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Police Chief: Officer Shortage Will Get Worse Even After Next Recruit Class

Eliot Isaac
City of Cincinnati
Cincinnati Police Chief Eliot Isaac

An officer shortage at the Cincinnati Police Department is expected to get worse over the next couple of years. Chief Eliot Isaac told the Budget and Finance Committee Tuesday that there are currently 990 sworn officers.

"We expect to fall to about 938 by the time the class graduates in March of '22," Isaac said. "If this class is 50, that will still put us about 71 officers below our authorized complement."

Isaac says 66 officers left the department last year, the most of any year since they started keeping track. Almost 19% of sworn officers have at least 25 years of service, and they don't expect retirements to slow down.

Overtime to cover the gaps has strained this year's budget. Isaac says a grant will cover the cost of the next two recruit classes.

Credit Cincinnati Police Department
In this graph from the Cincinnati Police Department, the red line indicates the actual number of sworn officers and the green line indicates the projected number over the next year.

Isaac wants to hire two new positions to help deal with a significant backlog in body-worn camera video review. Isaac told a City Council committee Tuesday the team that works with the court system to process the videos can't keep up.

"It has created significant difficulties in prosecuting these cases and being able to provide records and evidence in a timely fashion," Isaac said.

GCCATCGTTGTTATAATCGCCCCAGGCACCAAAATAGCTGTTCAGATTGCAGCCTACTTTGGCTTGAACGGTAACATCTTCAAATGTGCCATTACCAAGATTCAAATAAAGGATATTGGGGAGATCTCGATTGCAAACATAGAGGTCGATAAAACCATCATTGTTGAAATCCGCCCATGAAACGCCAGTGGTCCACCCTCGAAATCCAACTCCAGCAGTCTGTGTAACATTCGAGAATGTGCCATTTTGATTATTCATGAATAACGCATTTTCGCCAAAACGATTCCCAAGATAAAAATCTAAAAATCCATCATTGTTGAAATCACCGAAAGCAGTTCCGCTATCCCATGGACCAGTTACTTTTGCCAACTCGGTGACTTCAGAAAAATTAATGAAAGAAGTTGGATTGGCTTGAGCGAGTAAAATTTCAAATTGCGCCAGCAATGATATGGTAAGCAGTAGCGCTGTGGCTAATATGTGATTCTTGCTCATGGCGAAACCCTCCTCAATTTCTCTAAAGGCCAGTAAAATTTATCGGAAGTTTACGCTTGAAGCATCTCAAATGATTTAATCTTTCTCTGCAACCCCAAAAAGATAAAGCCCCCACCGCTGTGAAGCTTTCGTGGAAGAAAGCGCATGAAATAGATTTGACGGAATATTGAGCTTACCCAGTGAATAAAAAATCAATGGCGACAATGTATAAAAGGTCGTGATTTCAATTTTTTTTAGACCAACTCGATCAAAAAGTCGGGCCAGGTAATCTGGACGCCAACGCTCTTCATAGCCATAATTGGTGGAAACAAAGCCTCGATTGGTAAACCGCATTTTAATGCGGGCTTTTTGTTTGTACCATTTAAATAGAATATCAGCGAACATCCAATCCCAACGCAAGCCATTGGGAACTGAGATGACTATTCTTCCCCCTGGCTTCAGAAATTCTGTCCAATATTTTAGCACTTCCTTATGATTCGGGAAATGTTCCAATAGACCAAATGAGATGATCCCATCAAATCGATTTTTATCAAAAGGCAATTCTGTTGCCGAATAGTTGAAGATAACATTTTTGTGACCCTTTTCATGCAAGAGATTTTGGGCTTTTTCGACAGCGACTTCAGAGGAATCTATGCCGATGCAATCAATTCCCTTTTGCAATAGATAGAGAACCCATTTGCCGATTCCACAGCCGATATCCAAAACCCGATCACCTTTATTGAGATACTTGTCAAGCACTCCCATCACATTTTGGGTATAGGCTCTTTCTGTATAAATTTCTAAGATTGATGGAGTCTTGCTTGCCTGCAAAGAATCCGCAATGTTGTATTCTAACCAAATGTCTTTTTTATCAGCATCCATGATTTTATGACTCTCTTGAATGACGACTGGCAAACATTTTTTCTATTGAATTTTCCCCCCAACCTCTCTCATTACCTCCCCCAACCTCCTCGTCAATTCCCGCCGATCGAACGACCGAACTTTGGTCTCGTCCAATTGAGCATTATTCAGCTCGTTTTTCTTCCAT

Isaac says the body camera program produces about 6,000 hours of footage every month. He hopes the next city budget includes funds for two new civilian positions on the body camera team.

Council is just beginning the months-long discussion about the budget for next fiscal year, which must be adopted by the end of June.

Read the full budget presentation below: 

Feb. 16, 2021 Police Budget Presentation by WVXU News on Scribd

Becca Costello grew up in Williamsburg and Batavia (in Clermont County) listening to WVXU. Before joining the WVXU newsroom, she worked in public radio & TV journalism in Bloomington, Indiana and Lincoln, Nebraska. Becca has earned numerous awards for her reporting, including from local chapters of the Associated Press and Society of Professional Journalists, and contributed to regional and national Murrow Award winners. Becca has a master's degree in journalism from Indiana University and a bachelor's degree from Cincinnati Christian University. Becca's dog Cincy (named for the city they once again call home) is even more anxious than she is.